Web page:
Ferguson Fallout Renews Call for Law Enforcement Reform


After the fallout from nationwide protests centered around the shooting death of Missouri teen Michael Brown by now former Ferguson police officer Darren Wilson, President Obama and law enforcement agencies across the country have issued a renewed call for comprehensive law enforcement reform. Police departments throughout the country are beginning to reform procedures, including the widespread adoption of body cameras for police officers and an overhaul of the controversial Pentagon 1033 program. This program has facilitated the distribution of military grade equipment to law enforcement agencies across the country.

President Obama took the stage on Monday to echo the sentiments of citizens outraged by the the crisis in Ferguson and encouraged the renewed push for concrete law enforcement policy reform by advocating for the adoption of body cameras to be worn by police officers in law enforcement agencies across the country. President Obama proposed requesting Congress to authorize a $75 million budget to purchase an estimated 50,000 body cameras and recording equipment to be used by law enforcement agencies nationwide. The proposed budget, which would be divided over the next three years, would aid local communities in the purchase of recording equipment by reimbursing the communities half of the total cost spent on such hardware.

Several of the nation’s largest law enforcement agencies have already heeded the renewed calls for law enforcement reform generated in the wake of the Ferguson fallout by adopting body camera pilot programs, such as the New York City Police Department, which announced this fall that it would outfit 65 officers with body cameras. Additionally, the Washington D.C Police Department started a body camera pilot program in September that has reportedly collected tens of thousands of hours of video footage. Washington D.C Police Chief Cathy Lanier has even stated she is considering ending the program ahead of schedule to begin a department wide camera program which would include the entire 4,000 strong police force.

While renewed calls for comprehensive law enforcement reform generated by the fallout from the Ferguson crisis have enjoyed a relatively broad degree of support among local and state law enforcement agencies, there are still those who have raised concerns regarding the potential privacy issues associated with surveillance technology and lack of established policies to regulate the use of such technology. In a statement recently released by the Boston Police Department, Spokesman Lieutenant Michael McCarthy stated that body cameras could potentially compromise the bond of trust between law enforcement officials and citizens. “Our main concern is that over the years, we have established a great amount of trust and cooperation with the community…By injecting a camera, that level of trust can be broken down” McCarthy said.

However, advocates for law enforcement reform assert that body cameras have become necessary to restore trust between the police and the public, citing instances of police misconduct similar to those witnessed in Ferguson to demonstrate a growing degree of mistrust between law enforcement and the public due to unethical policing tactics. The American Civil Liberties Union issued a statement in October which encouraged the Boston Police Department to begin using body cameras due to the results of a report conducted between 2007 and 2010 which indicated that African-American Bostonians were disproportionately observed, interrogated and searched by the police.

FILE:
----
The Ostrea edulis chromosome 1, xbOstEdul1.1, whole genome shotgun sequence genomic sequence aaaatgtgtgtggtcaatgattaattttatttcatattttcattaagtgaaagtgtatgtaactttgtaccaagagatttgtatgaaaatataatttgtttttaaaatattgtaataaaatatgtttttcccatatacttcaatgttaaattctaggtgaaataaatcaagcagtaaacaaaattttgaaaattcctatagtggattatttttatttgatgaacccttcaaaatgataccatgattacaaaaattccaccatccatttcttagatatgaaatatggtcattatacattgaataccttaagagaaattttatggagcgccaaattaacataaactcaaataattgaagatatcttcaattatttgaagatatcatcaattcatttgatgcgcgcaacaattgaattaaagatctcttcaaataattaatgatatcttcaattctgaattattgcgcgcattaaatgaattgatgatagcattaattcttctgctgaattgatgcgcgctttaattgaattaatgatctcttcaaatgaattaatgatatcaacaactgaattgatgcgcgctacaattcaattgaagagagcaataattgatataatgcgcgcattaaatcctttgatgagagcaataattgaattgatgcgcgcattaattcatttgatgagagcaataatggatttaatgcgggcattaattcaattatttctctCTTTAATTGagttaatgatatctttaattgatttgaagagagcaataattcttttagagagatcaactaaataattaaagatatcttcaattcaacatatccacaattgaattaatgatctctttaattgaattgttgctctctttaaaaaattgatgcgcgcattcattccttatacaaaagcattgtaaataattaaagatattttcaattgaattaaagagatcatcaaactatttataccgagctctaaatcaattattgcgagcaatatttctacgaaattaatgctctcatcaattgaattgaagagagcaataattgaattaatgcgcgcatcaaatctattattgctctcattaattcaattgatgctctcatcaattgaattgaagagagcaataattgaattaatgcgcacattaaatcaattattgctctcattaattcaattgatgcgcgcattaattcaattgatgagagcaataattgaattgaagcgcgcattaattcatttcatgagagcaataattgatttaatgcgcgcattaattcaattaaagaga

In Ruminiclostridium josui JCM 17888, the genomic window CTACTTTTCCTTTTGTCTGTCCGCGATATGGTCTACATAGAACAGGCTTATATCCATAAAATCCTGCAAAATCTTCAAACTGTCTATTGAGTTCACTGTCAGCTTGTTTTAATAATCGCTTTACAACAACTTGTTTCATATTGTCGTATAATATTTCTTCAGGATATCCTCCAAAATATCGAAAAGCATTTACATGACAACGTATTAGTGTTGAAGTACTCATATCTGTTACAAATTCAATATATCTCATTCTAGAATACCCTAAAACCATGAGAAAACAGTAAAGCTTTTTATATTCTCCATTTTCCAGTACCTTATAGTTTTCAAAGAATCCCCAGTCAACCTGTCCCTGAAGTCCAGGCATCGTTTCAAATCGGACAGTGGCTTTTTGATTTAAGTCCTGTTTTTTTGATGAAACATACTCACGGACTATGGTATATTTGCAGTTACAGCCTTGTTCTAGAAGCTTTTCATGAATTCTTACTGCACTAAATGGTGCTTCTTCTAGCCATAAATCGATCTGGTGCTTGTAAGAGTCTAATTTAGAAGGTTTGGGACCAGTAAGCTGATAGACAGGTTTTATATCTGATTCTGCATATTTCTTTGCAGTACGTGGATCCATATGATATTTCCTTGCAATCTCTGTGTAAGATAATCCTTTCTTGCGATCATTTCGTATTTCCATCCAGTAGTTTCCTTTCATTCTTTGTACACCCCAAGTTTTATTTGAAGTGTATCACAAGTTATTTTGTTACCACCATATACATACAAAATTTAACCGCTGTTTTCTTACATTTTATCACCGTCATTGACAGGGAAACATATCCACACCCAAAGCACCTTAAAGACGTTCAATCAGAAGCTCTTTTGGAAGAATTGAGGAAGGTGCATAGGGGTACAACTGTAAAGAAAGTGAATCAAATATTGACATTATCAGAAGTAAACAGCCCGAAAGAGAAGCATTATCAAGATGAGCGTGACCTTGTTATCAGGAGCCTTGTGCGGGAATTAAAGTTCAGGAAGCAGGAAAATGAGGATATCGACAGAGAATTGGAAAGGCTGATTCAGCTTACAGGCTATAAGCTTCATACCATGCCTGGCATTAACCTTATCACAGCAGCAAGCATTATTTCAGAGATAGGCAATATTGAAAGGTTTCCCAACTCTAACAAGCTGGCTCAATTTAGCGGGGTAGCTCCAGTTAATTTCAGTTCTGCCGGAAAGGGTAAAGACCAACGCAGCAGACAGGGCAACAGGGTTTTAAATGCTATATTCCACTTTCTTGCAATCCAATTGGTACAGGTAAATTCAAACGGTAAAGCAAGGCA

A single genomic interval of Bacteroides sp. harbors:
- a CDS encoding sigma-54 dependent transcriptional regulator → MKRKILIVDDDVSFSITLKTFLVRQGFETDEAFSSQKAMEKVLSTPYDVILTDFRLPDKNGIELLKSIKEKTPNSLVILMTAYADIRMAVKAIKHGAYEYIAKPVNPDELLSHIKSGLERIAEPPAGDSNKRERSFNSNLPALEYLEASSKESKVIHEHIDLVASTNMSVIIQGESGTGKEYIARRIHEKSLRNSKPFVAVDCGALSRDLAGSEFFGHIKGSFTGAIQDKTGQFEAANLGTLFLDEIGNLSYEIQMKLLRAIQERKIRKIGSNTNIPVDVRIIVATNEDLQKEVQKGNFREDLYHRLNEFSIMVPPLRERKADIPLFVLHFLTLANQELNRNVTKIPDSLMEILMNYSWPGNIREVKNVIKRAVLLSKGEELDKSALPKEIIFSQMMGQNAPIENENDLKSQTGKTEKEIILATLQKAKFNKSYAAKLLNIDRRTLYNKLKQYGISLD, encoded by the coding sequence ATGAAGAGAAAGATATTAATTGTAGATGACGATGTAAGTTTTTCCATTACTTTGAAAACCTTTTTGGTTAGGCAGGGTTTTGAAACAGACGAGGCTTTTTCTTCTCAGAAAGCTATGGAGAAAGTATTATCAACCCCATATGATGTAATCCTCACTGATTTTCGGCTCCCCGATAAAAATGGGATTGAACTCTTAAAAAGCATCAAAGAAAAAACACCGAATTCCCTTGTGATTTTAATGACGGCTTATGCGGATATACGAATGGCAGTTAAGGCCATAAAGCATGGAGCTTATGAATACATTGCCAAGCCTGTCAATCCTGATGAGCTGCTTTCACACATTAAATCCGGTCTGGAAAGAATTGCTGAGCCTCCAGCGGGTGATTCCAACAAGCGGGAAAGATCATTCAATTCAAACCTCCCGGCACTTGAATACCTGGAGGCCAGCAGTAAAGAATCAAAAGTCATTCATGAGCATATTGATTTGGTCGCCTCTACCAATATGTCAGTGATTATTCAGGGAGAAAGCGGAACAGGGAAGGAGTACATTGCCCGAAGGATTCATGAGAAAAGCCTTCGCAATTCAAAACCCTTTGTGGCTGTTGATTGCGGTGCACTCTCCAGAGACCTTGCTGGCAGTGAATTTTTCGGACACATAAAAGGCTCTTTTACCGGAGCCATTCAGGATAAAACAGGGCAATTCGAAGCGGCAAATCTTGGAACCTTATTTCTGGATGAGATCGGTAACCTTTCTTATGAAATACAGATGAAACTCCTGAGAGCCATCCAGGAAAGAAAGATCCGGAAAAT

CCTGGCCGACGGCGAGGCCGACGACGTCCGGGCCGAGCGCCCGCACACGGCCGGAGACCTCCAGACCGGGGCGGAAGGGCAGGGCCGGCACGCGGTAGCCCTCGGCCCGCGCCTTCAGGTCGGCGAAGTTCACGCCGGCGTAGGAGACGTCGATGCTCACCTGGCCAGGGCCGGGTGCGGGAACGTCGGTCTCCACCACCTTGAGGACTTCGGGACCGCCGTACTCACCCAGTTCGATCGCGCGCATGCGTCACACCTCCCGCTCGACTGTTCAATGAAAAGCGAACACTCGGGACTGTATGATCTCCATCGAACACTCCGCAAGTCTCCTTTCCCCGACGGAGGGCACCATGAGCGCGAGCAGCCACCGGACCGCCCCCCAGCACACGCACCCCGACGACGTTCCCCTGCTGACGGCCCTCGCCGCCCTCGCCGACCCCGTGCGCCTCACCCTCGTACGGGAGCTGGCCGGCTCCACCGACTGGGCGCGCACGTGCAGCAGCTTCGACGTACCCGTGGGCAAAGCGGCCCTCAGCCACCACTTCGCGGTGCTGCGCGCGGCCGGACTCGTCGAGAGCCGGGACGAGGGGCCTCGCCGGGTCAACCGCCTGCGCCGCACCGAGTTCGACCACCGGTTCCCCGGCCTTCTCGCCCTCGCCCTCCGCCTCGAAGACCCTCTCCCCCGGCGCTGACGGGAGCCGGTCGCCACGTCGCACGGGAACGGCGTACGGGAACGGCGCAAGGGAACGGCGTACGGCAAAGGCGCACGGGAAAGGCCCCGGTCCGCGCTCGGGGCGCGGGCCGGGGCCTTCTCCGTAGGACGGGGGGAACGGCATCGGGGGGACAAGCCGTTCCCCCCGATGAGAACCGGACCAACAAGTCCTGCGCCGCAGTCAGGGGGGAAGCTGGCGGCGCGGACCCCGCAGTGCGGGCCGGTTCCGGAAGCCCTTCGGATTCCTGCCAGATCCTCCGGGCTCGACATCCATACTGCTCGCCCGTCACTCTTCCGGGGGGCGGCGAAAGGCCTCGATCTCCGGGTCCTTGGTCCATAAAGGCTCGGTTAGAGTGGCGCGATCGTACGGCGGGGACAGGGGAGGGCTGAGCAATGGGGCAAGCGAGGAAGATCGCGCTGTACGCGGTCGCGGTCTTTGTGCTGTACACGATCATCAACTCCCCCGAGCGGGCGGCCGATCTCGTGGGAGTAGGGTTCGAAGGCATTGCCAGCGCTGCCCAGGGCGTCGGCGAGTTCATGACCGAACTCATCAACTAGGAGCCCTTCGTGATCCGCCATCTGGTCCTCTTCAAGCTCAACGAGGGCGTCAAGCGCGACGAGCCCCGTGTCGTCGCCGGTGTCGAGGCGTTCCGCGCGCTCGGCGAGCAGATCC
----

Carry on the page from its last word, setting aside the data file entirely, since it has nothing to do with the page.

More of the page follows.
The fallout from the crisis in Ferguson has also renewed calls from both citizens and elected officials alike to either reform or repeal the controversial Pentagon 1033 program, which is credited with supplying law enforcement agencies across the country with surplus military grade equipment and ammunition. In addition to the proposal of a congressional body camera budget, President Obama on Monday also expressed desire to reform the 1033 program by announcing the formation of a task force which will provide recommendations within 90 days and stating that he will sign an executive order to make the 1033 program more transparent.

However, outspoken critics of the 1033 program who have advocated for ending it entirely, such as Senator Rand Paul (R-KY), don’t believe that President Obama is doing enough to address the core concern at the heart of the issue, which is the gradual militarization of American police. Opponents of the 1033 program like Paul have cited the initial fallout felt in the Ferguson community from the shooting death of Michael Brown and the militant response of law enforcement to protests as evidence of this growing concern, “We need a law on military surplus material” Paul said. In a statement made to The Daily Beast, Senator Claire McCaskill (D-MO) also suggested that the President’s statement was less significant than actual legislation Congress could be working on. “They didn’t even do anything today” McCaskill said, “They basically put up a timeline to look at what they can do.”

Despite the controversy surrounding the details in the death of Michael Brown and the resulting unrest in Ferguson and throughout the nation, the public and elected officials across the aisle agree that comprehensive law enforcement reform should be a top priority. As the nation continues to grapple with the fallout from the Ferguson crisis, concerned citizens, law enforcement officials and members of the Federal Government have vowed to maintain the renewed call for comprehensive law enforcement reform in an effort to prevent future tragedies.

By Charles Stephen Craun

The Washington Post
The Daily Beast
The Boston Globe

Photo courtesy of Tony Webster – Flickr License

Photo courtesy of Stephen Melkisethian – Flickr License

Leave a Reply

Your email address will not be published.